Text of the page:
I often hear people talking about the importance of setting goals for their personal life. While I am all for dreaming and setting goals, I think it is important that we distinguish the difference between a goal and a desire. If we understand the distinction between the two different concepts, I believe it will help us better achieve our goals.
A goal is something that you are willing to work for to achieve. A goal is something over which you have complete control. A desire is something you may really want to do or accomplish, but you might NOT have complete control over the situation. Let me give you a few examples to clarify what I mean.
Let us say that I have decided not to eat sweets for a month. Since no one can force me to eat something I do not want to eat, that is a situation that I can completely control, therefore, it is a goal.
If, however, I were to say that I have a goal for it not to rain for the next week while I am on vacation, that would be laughable because the weather is not something I can control. It would be more accurate to call that a desire rather than a goal. While I may wish for beautiful weather during my vacation, there are outside factors that enter into that situation that may keep me from seeing that happen. If I make it a goal, I am likely to fail in seeing it accomplished.
If you were in school and wanted to make an A in your class, would you say that is a goal or a desire? Actually, I believe that is a desire, and here is why. In my fifty years of working with the educational system, I have seen some students not get the grade they deserved because there was some type of personality conflict or issue between themselves and the teacher. Since the teacher is the one who gives the grade, they have the final authority and control over what grade you receive. I believe you should do everything to reach that desire, but in the end, that is what it is – a desire, not a goal.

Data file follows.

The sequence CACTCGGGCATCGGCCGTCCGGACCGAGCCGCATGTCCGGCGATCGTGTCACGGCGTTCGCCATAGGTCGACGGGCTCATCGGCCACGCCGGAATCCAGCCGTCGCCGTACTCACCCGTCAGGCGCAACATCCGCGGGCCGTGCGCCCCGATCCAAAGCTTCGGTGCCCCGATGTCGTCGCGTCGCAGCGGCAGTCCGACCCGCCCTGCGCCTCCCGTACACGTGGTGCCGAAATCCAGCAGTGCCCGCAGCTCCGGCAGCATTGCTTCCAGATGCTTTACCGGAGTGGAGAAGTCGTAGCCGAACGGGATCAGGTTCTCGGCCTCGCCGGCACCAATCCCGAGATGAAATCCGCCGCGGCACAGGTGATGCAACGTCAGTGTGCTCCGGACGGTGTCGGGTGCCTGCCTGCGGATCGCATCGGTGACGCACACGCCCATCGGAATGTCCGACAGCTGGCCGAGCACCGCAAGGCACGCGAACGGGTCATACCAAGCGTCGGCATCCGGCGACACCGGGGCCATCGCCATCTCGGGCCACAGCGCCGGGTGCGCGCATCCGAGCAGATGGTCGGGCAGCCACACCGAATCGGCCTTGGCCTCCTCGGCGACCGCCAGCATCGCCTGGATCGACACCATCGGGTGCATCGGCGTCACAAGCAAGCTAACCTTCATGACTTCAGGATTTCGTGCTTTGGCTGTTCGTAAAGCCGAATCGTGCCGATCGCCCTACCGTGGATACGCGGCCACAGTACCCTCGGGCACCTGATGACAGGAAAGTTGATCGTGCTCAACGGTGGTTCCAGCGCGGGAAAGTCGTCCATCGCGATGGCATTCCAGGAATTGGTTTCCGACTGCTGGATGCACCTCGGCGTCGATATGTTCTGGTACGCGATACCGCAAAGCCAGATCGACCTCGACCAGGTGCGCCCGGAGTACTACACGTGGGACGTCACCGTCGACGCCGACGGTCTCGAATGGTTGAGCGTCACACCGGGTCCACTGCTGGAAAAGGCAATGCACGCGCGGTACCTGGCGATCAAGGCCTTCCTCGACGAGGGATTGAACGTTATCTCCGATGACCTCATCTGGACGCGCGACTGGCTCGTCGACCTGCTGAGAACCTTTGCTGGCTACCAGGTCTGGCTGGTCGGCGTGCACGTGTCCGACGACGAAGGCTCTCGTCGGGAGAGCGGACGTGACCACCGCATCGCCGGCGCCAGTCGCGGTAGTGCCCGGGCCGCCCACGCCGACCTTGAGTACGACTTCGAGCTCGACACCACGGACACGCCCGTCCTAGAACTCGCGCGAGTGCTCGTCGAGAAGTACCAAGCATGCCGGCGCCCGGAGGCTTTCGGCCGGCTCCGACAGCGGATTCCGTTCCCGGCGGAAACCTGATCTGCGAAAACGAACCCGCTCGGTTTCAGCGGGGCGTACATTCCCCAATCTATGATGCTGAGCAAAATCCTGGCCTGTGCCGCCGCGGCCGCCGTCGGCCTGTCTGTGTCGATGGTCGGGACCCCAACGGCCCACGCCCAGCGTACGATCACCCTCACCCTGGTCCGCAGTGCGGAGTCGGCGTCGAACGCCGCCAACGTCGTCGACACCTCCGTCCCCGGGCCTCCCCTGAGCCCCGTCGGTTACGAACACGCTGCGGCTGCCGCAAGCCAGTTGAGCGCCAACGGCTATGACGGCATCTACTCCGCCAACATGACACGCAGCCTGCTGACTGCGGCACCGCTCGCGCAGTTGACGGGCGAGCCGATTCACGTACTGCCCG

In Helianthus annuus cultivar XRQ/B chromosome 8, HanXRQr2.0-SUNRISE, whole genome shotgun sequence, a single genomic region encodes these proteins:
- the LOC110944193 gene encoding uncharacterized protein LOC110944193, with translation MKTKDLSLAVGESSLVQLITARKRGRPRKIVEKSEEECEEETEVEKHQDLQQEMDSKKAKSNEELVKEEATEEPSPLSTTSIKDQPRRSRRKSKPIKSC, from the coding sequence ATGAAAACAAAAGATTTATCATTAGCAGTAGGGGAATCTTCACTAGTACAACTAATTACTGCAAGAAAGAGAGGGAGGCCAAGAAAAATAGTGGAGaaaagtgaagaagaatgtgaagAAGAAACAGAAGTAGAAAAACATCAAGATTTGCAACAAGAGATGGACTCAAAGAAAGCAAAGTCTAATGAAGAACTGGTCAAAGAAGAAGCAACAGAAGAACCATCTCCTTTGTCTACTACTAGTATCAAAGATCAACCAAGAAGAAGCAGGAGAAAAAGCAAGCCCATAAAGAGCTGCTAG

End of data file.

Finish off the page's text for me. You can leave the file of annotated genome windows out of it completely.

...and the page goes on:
What if you determined you were going to walk one mile, three days per week? Is that a goal or a desire? You guessed it…that is a goal. You are the one in control over that situation. And deciding to lose ten pounds would also be a goal because you have complete control over what you eat and how you exercise. Wanting to win the lottery, however, would be a desire. You do not have any control over that in the least. As a matter of fact, I once heard that you have a higher chance of getting struck by lightening than you do of winning the lottery!
Let’s try a couple more. What about deciding to save $10,000? Yes, that is a goal. That is something you can do. Getting a date with the person of your dreams…a goal or a desire? Unfortunately, that is a desire because that other person has the ability to say yes or no to your request.
I hope these simple examples will help you to further understand the distinction between a goal and a desire. I think it is important because if you understand that what you are working toward is actually a goal and something over which you have complete control, it makes that goal much more achievable. However, if what you are calling a goal is really only a desire and circumstances come about that prevent you from reaching your “goal,” you will be disappointed. Just keep your thinking straight!
I don’t know about you but understanding concepts like this helps my life to go better, reduces stress, and increases productivity. I hope this simple concept will do that for you this week, too. That is my goal…I mean, my desire for you!
Tip: Understand the difference between a goal and a desire.
Reprinted with permission from the "Tip of the Week".
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